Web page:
While the big names are gone, the Sox still did well this offseason to add a few more potential trade chips. Welington Castillo was inked to a team-friendly deal despite coming off the best offensive season of his career, and could be flipped to an offensive-starved contender at any time. Relievers Luis Avilan and Joakim Soria were bought for a single prospect — a former seventh rounder without much of a ceiling — and are likely to be gone by July 31. Compared to what our Tigers have done (or not done, more accurately), this is an impressive offseason for the Sox.
Down on the farm
How deep is Chicago’s farm system? Let’s put it like this: they graduated Yoan Moncada, Lucas Giolito, and Reynaldo Lopez from their prospect ranks, and still rank among the top five farm systems in baseball. Their organization is chock full of high-upside talent, led by Dominican slugger Eloy Jimenez. The one-time Cubs prospect dominated High-A ball as a 20-year-old last year, and showed flashes of the same in 18 games at Double-A to close out the season. The rocket-armed Michael Kopech is on the cusp of the majors after a dominant season at Double-A, while fellow righties Alec Hansen and Dylan Cease are a bit further away. Young Cuban outfielder Luis Robert is farther off still, but had a dominant debut in the Dominican Summer League. While the actual depth of the system is a bit of a question mark, there is so much top-end talent in this system that bat-first prospects like Zach Collins and Jake Burger sit in the back half of their top 10.
Player to watch: Yoan Moncada
It has to be, right? Moncada was the highest-rated prospect to be traded since Wil Myers four years before him, but didn’t debut with the same ferocity as the one-time Kansas City Royal. However, for a player that has only been playing pro ball in the U.S. for three years, it wasn’t so bad. Moncada finished the year on a high note, hitting .276/.349/.469 with five of his eight home runs after September 1. He also played solid defense at second, and was worth 1.7 rWAR despite not appearing in a major league game until July 19. He will certainly struggle at times in his first full big league season — especially if he doesn’t clean up last year’s 32 percent strikeout rate — but there will also be points where we see the raw talent that earned him a $31 million signing bonus before he even set foot on American soil.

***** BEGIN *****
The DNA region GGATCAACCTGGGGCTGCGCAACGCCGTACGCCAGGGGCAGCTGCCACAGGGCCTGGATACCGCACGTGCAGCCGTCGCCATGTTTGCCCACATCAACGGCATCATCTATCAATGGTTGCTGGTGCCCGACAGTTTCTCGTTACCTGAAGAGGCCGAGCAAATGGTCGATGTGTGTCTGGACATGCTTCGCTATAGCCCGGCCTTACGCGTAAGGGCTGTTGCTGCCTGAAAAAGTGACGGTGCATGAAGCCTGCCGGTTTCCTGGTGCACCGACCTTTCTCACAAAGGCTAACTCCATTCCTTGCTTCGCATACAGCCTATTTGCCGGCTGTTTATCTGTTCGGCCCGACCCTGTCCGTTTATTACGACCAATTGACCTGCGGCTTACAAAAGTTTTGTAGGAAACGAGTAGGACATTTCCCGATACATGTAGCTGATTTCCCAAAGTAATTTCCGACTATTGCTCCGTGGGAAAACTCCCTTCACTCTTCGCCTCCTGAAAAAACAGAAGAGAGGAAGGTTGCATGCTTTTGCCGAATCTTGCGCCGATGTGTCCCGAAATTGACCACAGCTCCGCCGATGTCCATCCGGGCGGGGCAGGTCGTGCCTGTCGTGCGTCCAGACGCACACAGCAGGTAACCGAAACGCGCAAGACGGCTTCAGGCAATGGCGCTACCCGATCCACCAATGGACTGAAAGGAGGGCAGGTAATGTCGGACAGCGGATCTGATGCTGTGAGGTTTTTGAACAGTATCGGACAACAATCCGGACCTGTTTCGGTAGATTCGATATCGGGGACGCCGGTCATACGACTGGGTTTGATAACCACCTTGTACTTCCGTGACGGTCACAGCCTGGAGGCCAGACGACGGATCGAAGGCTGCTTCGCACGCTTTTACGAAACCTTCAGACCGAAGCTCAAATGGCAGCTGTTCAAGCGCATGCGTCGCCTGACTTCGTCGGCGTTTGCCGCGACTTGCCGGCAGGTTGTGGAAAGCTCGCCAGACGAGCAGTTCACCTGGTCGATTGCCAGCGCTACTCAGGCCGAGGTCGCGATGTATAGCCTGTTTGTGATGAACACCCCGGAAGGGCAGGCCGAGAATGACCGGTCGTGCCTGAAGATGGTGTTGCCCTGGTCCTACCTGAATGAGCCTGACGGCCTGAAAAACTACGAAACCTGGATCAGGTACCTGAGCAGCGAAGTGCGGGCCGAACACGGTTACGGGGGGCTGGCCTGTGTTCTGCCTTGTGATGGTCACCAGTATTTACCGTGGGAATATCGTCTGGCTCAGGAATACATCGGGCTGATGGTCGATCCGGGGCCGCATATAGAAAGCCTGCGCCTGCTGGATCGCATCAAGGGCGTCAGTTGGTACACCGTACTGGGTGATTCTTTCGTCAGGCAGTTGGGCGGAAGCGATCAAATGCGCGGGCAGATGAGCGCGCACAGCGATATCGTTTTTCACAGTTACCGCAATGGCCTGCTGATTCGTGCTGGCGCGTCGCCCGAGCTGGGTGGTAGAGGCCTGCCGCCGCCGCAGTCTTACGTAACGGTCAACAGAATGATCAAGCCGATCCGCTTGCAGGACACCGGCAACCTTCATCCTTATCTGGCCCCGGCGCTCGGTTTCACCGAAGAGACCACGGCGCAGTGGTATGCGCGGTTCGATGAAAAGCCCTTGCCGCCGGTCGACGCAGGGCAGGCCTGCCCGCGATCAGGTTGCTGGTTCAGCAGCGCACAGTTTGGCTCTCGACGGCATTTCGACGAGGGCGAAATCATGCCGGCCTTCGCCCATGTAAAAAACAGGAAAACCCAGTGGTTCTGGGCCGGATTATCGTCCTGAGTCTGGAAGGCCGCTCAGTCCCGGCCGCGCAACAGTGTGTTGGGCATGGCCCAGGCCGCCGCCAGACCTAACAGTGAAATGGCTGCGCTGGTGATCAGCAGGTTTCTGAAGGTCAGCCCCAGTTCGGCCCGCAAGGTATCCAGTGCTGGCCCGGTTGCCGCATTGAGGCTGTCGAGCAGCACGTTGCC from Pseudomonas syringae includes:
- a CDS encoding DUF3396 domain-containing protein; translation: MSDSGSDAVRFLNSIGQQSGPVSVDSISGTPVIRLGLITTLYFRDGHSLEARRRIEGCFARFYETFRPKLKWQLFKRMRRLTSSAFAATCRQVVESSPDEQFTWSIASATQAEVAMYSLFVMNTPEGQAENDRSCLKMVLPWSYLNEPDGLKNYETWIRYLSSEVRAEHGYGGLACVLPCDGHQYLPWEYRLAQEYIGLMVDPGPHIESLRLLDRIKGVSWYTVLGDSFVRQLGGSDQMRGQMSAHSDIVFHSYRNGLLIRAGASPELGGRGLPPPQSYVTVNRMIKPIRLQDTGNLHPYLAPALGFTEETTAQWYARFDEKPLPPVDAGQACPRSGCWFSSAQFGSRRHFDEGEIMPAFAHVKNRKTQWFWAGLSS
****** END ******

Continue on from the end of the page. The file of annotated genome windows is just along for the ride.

While the 2018 White Sox probably won’t be very good, this season will still be one filled with optimism on the South Side. Their organization is stuffed to the gills with talented prospects, enough so that it’s not hard to envision this team sneaking into the playoff race. If the youngsters develop, the role players overperform, and James Shields does his best Kenny Rogers impression, the Sox could take advantage of a weak AL Central and challenge for a Wild Card spot.
That’s a lot of ifs to get right, though, especially when Miguel Gonzalez is their nominal No. 2 starter. No, the more likely scenario is that these White Sox show some promise in 2018, maybe even out-performing their projections by a few wins. But with so many questions around the roster (especially on the pitching side) and no reason to rush things while Cleveland is perched atop the division, expect this season to be more about moral victories than actual ones for the Sox.